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Sunday, Jun 24, 2018
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Florida community college system gets U.S. honors

TAMPA - Jordan Lewis is zipping through an associate degree in liberal arts at Hillsborough Community College, where he'll finish at the end of the summer so he can transfer to Florida A&M to play baseball.
How does he feel about his stint at HCC?
"Nothin' but love," the 19-year-old says with a smile at the Ybor campus' library. "It's a good school. I would recommend it to anybody."
Lewis said he can understand why the Florida College System - with local schools helping lead the way - has been singled out by Community College Week as one of the highest-performing systems in the country in terms of the numbers of two-year degrees and certificates bestowed.
Florida colleges awarded 102,559 associate degrees in 2011-2012, second only to California's 114,612. Texas and New York enjoy population advantages over Florida, but award only about two-thirds of the degrees Florida colleges do.
HCC was No. 5 nationwide on the list of two-year colleges in degrees awarded, with 3,843 in 2011-12, up from 2,951 the year before. It was 15th overall in the nation if you include four-year colleges.
"It makes us feel good," said Ken Atwater, HCC's president. "It verifies that our efforts are working. We're extremely proud."
The key at HCC has been adopting "a culture to support completion," Atwater said. The traditional focus was on access at what were previously known as community colleges. That attracted a lot students less committed to academics.
At HCC, "not only are we going to continue that focus on access, but we've got to be just as focused on completion," At­water said.
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That means showing people how to get their degree through a targeted career program. Setting up student success centers on campuses for advising. Free tutoring. Targeting high-risk groups. Identifying the courses that students get hung up on then using different teaching methods and online support.
And little things, like not charging graduation fees.
"We removed barriers wherever we thought there was a barrier," Atwater said.
Such strategies have been effective across the state.
St. Petersburg College ranked 10th among four-year colleges nationwide. The school awarded 4,019 associate degrees in 2011-12, up from 3,518 the previous year, or 13th with all colleges combined.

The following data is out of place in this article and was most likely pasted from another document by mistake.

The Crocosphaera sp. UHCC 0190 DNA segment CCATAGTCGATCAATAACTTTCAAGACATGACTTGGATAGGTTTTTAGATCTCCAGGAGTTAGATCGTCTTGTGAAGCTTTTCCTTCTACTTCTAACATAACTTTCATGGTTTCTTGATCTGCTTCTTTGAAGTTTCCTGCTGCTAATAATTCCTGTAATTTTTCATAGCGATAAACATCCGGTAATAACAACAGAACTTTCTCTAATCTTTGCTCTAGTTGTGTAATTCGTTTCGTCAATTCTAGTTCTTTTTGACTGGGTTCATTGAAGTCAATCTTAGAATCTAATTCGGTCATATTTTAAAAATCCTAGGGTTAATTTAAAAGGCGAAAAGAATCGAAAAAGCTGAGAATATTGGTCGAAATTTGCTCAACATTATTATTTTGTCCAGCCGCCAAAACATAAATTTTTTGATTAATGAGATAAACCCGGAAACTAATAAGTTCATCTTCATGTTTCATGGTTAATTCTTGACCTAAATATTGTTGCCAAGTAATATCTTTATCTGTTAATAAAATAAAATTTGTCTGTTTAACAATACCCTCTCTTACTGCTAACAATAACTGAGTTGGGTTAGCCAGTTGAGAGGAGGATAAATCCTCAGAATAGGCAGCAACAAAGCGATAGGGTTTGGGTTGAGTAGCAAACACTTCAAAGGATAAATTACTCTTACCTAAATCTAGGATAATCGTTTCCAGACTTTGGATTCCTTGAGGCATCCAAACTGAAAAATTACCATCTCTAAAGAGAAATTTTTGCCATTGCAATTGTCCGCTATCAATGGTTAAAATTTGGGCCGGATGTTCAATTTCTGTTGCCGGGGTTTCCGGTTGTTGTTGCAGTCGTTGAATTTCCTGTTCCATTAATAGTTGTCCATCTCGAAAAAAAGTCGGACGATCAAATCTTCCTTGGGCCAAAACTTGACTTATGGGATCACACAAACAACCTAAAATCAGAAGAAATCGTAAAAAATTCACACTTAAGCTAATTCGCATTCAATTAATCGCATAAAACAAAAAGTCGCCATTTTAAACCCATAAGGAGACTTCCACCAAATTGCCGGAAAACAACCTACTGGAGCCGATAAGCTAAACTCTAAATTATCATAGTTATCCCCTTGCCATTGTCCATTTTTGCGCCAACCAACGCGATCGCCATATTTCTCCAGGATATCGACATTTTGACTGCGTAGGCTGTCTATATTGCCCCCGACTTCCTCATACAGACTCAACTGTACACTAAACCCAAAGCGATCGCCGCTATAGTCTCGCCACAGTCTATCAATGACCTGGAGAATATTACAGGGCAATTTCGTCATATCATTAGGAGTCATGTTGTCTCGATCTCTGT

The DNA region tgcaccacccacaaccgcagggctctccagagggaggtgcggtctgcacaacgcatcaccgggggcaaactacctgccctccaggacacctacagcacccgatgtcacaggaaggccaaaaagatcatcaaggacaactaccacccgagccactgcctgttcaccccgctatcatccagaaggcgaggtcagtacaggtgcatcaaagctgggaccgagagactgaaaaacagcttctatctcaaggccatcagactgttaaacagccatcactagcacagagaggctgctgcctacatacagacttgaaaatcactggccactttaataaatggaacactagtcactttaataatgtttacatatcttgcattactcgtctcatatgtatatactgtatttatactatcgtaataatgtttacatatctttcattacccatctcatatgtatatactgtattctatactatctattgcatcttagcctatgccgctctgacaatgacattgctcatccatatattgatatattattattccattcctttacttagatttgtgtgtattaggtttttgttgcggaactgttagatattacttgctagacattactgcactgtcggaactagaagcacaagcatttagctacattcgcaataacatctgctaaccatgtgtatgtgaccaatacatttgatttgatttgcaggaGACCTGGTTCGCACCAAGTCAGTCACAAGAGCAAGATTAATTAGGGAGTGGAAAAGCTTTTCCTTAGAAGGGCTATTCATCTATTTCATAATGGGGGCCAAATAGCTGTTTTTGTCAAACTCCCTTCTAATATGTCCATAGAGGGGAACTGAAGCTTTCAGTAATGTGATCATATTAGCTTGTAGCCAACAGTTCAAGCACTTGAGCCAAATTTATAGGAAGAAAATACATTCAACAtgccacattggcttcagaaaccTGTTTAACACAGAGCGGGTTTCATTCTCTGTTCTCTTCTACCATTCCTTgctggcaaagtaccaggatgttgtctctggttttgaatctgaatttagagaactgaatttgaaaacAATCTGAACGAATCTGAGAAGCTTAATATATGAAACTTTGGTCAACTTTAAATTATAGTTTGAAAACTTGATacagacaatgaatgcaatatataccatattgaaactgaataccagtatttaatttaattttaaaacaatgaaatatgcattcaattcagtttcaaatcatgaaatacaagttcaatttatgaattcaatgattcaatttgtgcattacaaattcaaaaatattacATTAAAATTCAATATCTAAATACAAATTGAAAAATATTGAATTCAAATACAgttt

Tonjua Williams, senior vice president of student services at St. Petersburg College, cited culture change at her school as well. The school has created early learning plans, an early-alert system that lets advisers know how their charges are performing, mandatory new student orientation and expanded out-of-classroom support. Advisers deal with personal and life advice as well as academic help.
"Everything we do is aimed toward student success," Williams said.
Seventeen of Florida's 28 colleges made Community College Week's Top 100 Associate Degree Producers list.
"I applaud the Florida College System for being ranked one of the top producers of associate degrees in the nation," said Gov. Rick Scott, a staunch advocate of the state college system. "All 28 Florida colleges this year accepted my challenge to offer four-year degrees for $10,000 or less in fields where students can get jobs. It's clear that Florida's College System cares about providing value to Florida students."
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The sheer number of degrees awarded may not be a definitive indicator of a school's success, of course. The American Association of Community Colleges ripped its own membership in a 2012 report that said at two-year institutions, student success rates were unacceptably low, employment preparation was linked too closely to job-market needs, and transitions among high schools, community colleges and baccalaureate institutions were flawed.
Norma Kent, senior vice president for communications and advancement at the association, said that wasn't necessarily the case in the Florida system.
"I'm really not surprised that Florida is doing very well," Kent said. "Florida has taken some steps that everyone agrees are aimed at helping more students complete" their degrees.
The alignment of state colleges and baccalaureate universities is close, she said, whereas students in many states have difficulty transferring.
Jeff White, 31, an Army reservist who has finished the Emergency Medical Technician program at HCC and is enrolling in its Fire Academy, is also taking classes toward a future baccalaureate degree. White praised the HCC administrators, instructors and advisers.
"They've been really good to me," he said. "The classes are well-organized and put together. The VA rep here is awesome. Financial advice, anything you need, they walk you through it."
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